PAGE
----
Some very fine news just landed in our inbox: Derek Walcott, the Saint Lucia–born poet who won the Nobel Prize in Literature in 1992, will be giving the keynote lecture at a symposium at El Museo del Barrio on the evening of Oct. 11. His lecture is titled “A Part of the Continent, from John Donne” and will be followed by a theatrical reading of his 1970 play Dream on Monkey Mountain.
The symposium is tied to “Caribbean: Crossroads of the World,” a sprawling exhibition at El Barrio, the Queens Museum of Art and the Studio Museum in Harlem.
Besides being a MacArthur “Genius” Grant winner and Nobel laureate, Mr. Walcott is also a realist painter, and shows with June Kelly Gallery in Soho. If you have some time on your hands, this 1986 Paris Review conversation between him and Edward Hirsch is well worth a read. Mr. Walcott talks a bit about his influences as a painter:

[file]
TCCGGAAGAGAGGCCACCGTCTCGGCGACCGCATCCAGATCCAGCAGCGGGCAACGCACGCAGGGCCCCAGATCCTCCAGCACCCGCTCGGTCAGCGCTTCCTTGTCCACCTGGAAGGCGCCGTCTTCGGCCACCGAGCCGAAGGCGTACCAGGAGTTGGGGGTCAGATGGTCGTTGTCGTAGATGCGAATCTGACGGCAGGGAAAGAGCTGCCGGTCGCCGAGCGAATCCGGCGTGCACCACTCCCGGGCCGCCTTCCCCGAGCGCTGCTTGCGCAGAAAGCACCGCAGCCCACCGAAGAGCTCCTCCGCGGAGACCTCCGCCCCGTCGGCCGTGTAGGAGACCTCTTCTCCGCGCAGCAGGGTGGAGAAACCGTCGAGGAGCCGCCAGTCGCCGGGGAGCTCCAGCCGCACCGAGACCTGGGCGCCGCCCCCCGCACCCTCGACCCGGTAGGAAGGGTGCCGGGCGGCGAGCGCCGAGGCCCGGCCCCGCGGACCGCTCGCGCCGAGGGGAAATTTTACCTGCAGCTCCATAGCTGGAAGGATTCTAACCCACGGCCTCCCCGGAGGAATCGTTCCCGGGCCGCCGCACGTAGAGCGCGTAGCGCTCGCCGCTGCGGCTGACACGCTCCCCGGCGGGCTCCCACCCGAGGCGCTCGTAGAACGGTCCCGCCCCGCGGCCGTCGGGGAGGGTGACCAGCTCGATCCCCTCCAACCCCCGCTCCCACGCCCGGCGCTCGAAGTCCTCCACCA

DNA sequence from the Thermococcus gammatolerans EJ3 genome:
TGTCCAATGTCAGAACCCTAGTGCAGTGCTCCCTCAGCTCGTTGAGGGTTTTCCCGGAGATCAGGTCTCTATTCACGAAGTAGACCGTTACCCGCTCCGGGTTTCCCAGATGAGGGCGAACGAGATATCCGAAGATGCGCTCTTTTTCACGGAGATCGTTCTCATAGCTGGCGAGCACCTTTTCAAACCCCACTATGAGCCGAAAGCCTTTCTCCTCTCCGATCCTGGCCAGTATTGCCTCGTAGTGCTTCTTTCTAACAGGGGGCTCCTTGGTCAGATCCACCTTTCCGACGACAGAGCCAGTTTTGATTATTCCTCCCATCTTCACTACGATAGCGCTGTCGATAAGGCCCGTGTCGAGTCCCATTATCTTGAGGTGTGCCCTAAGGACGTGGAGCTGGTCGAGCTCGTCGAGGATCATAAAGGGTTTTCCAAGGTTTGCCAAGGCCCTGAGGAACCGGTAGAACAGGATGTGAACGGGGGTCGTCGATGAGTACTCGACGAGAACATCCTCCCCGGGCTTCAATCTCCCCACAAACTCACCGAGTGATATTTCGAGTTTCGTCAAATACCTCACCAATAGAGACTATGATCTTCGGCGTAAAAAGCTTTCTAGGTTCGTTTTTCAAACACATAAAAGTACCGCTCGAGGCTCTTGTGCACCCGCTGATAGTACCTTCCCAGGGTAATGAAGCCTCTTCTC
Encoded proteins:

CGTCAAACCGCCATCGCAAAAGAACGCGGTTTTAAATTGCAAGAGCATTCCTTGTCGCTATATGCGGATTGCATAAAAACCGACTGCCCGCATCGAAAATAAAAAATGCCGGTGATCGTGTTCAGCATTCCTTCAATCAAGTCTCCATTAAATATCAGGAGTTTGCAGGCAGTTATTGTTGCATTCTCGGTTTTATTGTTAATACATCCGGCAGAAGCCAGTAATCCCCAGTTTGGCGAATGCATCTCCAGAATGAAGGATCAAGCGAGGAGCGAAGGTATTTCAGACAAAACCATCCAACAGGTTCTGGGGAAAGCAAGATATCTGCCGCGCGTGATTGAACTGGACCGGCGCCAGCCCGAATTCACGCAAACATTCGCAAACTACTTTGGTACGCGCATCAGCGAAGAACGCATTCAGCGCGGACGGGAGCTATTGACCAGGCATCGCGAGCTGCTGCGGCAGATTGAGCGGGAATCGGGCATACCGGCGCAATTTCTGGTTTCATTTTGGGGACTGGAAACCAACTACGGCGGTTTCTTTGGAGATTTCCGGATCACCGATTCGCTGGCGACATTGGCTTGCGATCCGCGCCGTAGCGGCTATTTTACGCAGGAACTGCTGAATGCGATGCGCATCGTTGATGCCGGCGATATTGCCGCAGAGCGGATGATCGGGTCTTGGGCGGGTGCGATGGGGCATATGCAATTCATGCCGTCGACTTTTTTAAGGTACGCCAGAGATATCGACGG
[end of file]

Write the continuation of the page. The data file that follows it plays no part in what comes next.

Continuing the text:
The painter I really thought I could learn from was Cézanne—some sort of resemblance to oranges and greens and browns of the dry season in St. Lucia. I used to look across from the roof towards Vigie—the barracks were there and I’d see the pale orange roofs and the brickwork and the screen of trees and the cliff and the very flat blue and think a lot of Cézanne. Maybe because of the rigidity of the cubes and the verticals and so on. It’s as if he knew the St. Lucian landscape—you could see his painting happening there. There were other painters of course, like Giorgione, but I think it gave me a lot of strength to think of Cézanne when I was painting.
Mr. Walcott’s lecture is free. You can RSVP for it right here.